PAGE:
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July/August 2010

From the Ground Up

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This illustration shows a sampling of the many ASTM technical committees whose standards are used in building construction.

Thinking Beyond Building Components

Part 2 of 2

ASTM International technical committees have long developed standards for building components, but the future lies in viewing structures as interactive systems.

For decades, an ever-expanding collection of ASTM standards has evolved that has helped to ensure the strength, safety, energy performance, air quality and other attributes of buildings. From the ground up, standards have played an essential role in almost every aspect of commerce associated with the building industry.

As covered in “Buildings Matter,” Part 1 of this article, buildings are responsible for more than 40 percent of overall energy consumption in the United States and are fundamental to our quality of life at home and at work.

Now, unpredictable energy supply, uncertain economic times and increasing concerns over many aspects of building performance are stimulating an ever greater demand for meaningful, reliable standards to support the needs of a changing building industry.

In this article we will look back at some of the building blocks, so to speak, already put in place in the form of ASTM International standards that support the building industry. Then, we will look ahead to an increasing demand for more standards — some in areas not yet addressed by ASTM committees — that will be needed to address the changing landscape of the building industry. We will also consider some challenges to our business-as-usual thinking about standards for the building industry and offering some new ideas on standards development.

Figure 1—Example of a typical path of market transformation in the building industry.

Well-Trod Ground

From the ground on which we build (D18) to the shingles on roofs (D08), ASTM International committees have developed test methods, specifications, guides and other types of standards for almost every product that goes into buildings. (See illustration on previous pages for committee names.) From the concrete (C09), steel (A01) and wood (D07) that we build with to the many parts and pieces that go into buildings, the public has been well served by an array of standards that now fills volumes on the ASTM bookshelf (or CDs, if you are digitally inclined).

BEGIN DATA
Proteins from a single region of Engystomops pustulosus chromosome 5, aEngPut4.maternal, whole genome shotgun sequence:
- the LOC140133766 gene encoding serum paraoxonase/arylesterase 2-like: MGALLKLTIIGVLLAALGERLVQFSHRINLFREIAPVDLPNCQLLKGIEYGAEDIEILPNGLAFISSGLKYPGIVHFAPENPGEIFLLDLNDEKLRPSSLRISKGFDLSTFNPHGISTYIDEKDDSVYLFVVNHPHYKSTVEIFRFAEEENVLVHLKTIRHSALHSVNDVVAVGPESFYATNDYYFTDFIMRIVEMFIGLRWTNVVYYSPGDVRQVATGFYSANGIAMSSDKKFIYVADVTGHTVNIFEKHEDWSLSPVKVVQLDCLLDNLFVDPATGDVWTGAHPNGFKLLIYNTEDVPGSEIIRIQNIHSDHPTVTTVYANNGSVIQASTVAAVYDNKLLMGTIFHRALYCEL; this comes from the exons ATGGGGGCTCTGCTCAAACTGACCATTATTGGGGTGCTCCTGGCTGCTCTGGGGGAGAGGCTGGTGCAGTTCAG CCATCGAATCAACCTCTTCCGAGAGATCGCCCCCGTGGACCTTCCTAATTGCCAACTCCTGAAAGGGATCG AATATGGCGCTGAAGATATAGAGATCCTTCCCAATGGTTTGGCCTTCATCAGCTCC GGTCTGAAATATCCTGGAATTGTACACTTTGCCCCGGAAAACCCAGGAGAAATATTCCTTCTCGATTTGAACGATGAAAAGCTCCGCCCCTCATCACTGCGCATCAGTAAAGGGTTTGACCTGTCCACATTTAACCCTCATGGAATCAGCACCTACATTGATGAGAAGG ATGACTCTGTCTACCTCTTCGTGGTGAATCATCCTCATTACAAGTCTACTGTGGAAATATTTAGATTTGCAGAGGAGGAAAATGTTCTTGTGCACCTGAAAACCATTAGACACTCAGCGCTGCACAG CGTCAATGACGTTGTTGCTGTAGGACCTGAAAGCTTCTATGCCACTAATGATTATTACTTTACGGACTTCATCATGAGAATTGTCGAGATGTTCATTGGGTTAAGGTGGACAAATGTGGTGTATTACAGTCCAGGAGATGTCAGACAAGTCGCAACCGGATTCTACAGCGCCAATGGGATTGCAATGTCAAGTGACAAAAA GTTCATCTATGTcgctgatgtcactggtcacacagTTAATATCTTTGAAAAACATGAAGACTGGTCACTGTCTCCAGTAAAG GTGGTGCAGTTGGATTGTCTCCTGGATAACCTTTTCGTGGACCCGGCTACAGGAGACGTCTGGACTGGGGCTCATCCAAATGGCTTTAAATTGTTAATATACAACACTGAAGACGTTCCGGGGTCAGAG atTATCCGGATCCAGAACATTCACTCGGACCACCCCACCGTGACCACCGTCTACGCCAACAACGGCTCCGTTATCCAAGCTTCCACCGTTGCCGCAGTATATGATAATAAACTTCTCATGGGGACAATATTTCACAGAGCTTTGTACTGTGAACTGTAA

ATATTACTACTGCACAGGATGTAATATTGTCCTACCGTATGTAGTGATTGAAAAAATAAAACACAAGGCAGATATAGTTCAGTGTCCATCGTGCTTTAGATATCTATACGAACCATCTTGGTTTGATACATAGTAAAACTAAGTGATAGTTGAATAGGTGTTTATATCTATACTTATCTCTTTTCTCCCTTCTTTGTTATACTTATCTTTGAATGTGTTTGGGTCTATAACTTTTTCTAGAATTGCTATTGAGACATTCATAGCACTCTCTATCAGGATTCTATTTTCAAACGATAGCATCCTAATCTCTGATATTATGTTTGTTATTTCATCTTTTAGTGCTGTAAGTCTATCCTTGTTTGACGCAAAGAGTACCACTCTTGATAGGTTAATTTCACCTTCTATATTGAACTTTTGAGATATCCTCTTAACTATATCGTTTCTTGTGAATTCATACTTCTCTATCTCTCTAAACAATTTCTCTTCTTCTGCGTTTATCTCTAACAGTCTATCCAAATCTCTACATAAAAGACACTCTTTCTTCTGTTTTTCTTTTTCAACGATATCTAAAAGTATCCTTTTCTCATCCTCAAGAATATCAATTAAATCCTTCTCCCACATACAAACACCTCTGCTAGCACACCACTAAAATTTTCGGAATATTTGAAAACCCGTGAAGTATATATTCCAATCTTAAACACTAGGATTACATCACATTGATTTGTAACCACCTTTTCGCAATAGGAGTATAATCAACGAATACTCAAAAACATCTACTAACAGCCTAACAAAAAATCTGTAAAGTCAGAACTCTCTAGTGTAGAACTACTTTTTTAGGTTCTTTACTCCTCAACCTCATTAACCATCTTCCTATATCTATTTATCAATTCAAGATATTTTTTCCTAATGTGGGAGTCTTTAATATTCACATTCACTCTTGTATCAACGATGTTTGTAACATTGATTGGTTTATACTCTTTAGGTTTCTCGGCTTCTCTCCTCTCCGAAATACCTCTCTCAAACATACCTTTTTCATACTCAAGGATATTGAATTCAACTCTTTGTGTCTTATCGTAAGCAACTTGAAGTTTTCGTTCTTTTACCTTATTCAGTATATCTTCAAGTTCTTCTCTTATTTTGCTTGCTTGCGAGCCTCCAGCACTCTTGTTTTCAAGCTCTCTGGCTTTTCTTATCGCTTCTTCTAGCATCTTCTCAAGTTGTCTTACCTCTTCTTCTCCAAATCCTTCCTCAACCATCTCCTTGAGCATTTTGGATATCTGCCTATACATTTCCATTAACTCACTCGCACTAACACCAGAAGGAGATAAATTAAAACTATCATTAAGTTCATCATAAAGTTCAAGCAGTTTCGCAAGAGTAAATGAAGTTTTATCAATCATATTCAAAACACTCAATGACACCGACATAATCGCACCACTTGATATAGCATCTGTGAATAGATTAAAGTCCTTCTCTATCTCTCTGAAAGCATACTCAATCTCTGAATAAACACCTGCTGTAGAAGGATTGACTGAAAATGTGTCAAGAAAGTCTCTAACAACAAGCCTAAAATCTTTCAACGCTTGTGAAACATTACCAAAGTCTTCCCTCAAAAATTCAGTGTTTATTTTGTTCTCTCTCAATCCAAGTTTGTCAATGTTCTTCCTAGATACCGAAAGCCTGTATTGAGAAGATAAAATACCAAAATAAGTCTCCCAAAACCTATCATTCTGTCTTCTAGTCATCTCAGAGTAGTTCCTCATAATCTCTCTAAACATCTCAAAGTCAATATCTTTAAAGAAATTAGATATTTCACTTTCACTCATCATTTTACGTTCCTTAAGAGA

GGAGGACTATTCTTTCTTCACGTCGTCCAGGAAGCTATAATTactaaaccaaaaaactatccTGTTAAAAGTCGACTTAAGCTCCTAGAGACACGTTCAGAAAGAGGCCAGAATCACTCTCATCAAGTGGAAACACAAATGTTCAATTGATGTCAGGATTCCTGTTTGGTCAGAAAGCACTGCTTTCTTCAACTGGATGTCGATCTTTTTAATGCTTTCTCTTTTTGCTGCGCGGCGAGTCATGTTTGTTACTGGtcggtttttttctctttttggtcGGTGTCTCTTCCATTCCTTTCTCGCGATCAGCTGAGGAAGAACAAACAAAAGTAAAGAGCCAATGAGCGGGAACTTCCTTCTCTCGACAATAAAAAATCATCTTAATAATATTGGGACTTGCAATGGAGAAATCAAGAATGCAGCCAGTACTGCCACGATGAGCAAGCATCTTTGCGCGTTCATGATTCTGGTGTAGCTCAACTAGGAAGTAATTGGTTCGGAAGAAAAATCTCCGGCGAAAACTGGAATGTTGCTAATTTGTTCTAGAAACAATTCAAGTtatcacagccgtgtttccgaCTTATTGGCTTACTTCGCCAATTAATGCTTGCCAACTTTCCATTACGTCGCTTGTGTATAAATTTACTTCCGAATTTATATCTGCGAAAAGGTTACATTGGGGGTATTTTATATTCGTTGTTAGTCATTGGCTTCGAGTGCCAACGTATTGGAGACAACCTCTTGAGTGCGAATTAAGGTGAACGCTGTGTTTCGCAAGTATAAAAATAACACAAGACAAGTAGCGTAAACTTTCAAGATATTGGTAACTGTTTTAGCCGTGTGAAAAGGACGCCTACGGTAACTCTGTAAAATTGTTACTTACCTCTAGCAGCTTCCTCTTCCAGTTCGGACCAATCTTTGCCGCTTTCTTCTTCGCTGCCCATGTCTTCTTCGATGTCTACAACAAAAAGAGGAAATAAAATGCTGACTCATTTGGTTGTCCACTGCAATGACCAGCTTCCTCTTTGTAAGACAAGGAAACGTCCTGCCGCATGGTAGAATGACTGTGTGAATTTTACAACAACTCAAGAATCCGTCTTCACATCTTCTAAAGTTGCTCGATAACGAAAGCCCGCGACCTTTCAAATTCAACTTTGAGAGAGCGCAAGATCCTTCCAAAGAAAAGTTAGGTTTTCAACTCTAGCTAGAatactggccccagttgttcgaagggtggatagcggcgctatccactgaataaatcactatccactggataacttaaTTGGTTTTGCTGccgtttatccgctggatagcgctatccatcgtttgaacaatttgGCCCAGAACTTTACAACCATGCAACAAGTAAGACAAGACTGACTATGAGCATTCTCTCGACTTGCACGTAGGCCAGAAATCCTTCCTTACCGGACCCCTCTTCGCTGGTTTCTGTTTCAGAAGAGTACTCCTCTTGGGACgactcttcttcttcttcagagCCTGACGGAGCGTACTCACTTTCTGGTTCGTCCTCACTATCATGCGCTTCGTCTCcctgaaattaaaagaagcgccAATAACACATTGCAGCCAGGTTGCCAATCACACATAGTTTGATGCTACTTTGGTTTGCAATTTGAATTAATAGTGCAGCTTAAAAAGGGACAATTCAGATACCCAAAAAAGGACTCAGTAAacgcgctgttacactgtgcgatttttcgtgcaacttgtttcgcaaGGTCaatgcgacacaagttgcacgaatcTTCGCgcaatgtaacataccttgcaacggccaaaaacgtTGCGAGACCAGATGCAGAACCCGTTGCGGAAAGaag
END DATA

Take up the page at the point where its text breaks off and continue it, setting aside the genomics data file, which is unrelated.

ASTM committees have standards for insulation (C16) and gypsum wallboard (C11), copper wiring (B05) and plastic piping (F17), windows and glass (E06 and C14), floor coverings (F06) and paints (D01) and many other product-specific standards for our buildings.

These product standards are complemented by an array of standards related to building use that further help ensure our quality of life. These standards address such diverse topics as air quality (D22), environmental acoustics (E33), water quality (D19), property management (E53), pedestrian safety (F13), occupational health and safety (E34) and even fire extinguishing agents (D26), among others.

Over the years, many ASTM International standards have found their way into building codes like the International Code Council’s International Codes and draft International Green Construction Code (see “Standards Play Leading Role in Green Construction"). These standards help to establish performance expectations for our homes and commercial buildings, from safety to durability to energy efficiency.

Many times ASTM standards are not created as code-intended (meaning “written in normative, mandatory language”). Often, however, the demands of the building industry and marketplace can push and shape the evolution of a given standard (or set of standards), sometimes at a very accelerated pace. An example here may best illustrate this point.

In the mid-1980s the window industry faced quite a challenge. The industry had been responding to the demands of a post-oil embargo marketplace, innovating with an array of then-new low emittance coatings, low conductivity materials, gas fills and other technologies to improve the energy efficiency of their products. Unfortunately, the absence of uniform standards resulted in a marketplace of chaos, with product performance claims that seemed too good to be true.

There also existed a variety of test methods and some new calculation tools that were intended to help provide energy performance ratings that the emerging energy code marketplace could reference and use with confidence.

But despite these valuable tools, specious marketing claims grew and the watchful eye of the U.S. Federal Trade Commission turned to the window industry. Almost overnight, performance claims were thrown out, laboratories closed and the industry faced an immediate need for reliable, comparable and credible energy performance ratings.

At a pace atypical of the building industry, rapid efforts to standardize test methods, evaluation techniques, measurement techniques and calculation procedures began. Soon, standards were in place and within a short time the building industry and consumer marketplace had rating, certification and labeling systems for window energy performance. Building codes could now reference a comparative rating system for determining code compliance. Utilities and others interested in promoting more energy efficient windows could now say what level of beyond-code performance they wanted to promote. Today we benefit from the National Fenestration Rating Council’s energy performance ratings for almost every window and glass product serving residential and commercial construction — all originating from fundamental ASTM International thermal testing standards.